Skip to main content

Amazon Further Refines Brick-and-Mortar Strategy With Amazon Go Closures

Company says it remains committed to expanding the c-store banner
Emily Crowe, Progressive Grocer
Amazon Go Grocery is Gone
Amazon will shutter eight of its Amazon Go convenience stores, located in New York City, Seattle and San Francisco.

Following a series of announcements regarding its brick-and-mortar grocery concepts, Amazon continues to refine its food retail strategy with the closure of eight Amazon Go convenience stores, according to reports. Two locations in Seattle, two in New York City and four in San Francisco will be shuttered.

The two downtown Seattle stores on the list had already been closed for some time, according to Amazon, while the other stores slated for closure will remain operational until April 1.

[Read: "How Are Amazon’s New Features Enhancing the Shopping Experience?"]

“Like any physical retailer, we periodically assess our portfolio of stores and make optimization decisions along the way,” Amazon said in a statement.

“We remain committed to the Amazon Go format, operate more than 20 Amazon Go stores across the U.S., and will continue to learn which locations and features resonate most with customers as we keep evolving our Amazon Go stores,” the statement continued.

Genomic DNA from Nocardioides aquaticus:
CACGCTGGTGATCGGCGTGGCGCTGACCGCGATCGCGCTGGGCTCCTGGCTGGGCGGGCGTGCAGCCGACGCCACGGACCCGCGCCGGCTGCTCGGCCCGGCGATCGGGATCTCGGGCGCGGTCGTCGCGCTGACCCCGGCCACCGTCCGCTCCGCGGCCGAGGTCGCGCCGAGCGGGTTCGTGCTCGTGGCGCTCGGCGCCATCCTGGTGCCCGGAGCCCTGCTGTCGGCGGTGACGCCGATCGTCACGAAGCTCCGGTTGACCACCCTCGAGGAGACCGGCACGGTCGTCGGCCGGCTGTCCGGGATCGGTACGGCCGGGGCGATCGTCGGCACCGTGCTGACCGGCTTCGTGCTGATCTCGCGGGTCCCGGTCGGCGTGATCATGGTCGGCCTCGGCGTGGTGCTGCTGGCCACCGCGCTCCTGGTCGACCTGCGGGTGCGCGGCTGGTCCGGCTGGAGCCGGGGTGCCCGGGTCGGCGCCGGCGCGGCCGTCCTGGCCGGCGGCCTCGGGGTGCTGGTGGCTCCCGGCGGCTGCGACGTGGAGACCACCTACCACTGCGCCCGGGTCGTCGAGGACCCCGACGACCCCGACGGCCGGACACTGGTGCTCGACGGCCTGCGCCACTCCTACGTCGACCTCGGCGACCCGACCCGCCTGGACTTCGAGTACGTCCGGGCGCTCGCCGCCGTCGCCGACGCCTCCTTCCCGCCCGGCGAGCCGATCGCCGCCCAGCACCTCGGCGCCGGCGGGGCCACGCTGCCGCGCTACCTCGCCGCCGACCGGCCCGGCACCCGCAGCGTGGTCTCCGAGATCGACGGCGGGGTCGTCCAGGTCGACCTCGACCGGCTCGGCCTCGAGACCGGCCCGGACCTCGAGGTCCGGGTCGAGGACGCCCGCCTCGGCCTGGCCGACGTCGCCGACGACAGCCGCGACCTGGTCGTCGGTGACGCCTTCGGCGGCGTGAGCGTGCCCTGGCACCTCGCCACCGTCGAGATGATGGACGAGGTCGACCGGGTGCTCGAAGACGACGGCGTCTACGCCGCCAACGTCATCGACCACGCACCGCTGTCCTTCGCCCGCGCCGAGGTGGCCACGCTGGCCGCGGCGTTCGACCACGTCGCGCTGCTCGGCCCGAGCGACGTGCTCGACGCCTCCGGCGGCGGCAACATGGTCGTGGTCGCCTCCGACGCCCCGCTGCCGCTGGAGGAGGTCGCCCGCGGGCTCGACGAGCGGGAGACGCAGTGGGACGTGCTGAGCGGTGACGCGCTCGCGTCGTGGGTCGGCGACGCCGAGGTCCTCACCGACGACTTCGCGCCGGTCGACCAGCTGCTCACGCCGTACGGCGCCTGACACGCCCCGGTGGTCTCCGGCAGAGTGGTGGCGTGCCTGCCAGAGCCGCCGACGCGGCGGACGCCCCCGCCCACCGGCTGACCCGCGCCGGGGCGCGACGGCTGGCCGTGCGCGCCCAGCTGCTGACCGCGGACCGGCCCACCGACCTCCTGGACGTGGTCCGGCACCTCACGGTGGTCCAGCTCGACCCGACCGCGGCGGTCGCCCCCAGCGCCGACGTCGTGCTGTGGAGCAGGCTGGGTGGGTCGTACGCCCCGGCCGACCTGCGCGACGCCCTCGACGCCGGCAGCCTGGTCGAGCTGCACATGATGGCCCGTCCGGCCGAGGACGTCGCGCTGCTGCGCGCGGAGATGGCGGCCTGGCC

An Amazon Go location opened last month in Puyallup, Wash., south of Seattle, and the company said it remains committed to opening more c-stores. 

Amazon is also refining plans for its Fresh banner. In an interview with the Financial Times last month, CEO Andy Jassy reported that the company’s foray into on-the-ground food retailing has been slowed by a series of external circumstances, but he maintained that Amazon still plans to go big on its brick-and-mortar grocery business. “Remember, a lot of these opened right in the heart of the pandemic, so we haven’t had a lot of normalcy,” he noted.

Whole Foods Market, meanwhile, continues to open locations, unveiling new stores in New York City and Bozeman, Mont., this year.

“For what I think is the very best organic physical-store experience and selection, we have Whole Foods, which is a very significant-sized business that’s continuing to grow,” Jassy said during Amazon’s fourth-quarter earnings call last month. “I really like the progress [that] business has made on profitability in the last year. ... It’s a good business for us in the grocery space."

Amazon Stores was one of the main teams affected by massive layoffs in January, which saw the elimination of 18,000 roles. In addition to an uncertain economy, Jassy said the other contributing factor in the layoffs was the rapid hiring Amazon conducted over the past several years to meet  increased demand during the pandemic.

Seattle-based Amazon is No. 2 on The PG 100, Progressive Grocer’s 2022 list of the top food and consumables retailers in North America.

This ad will auto-close in 10 seconds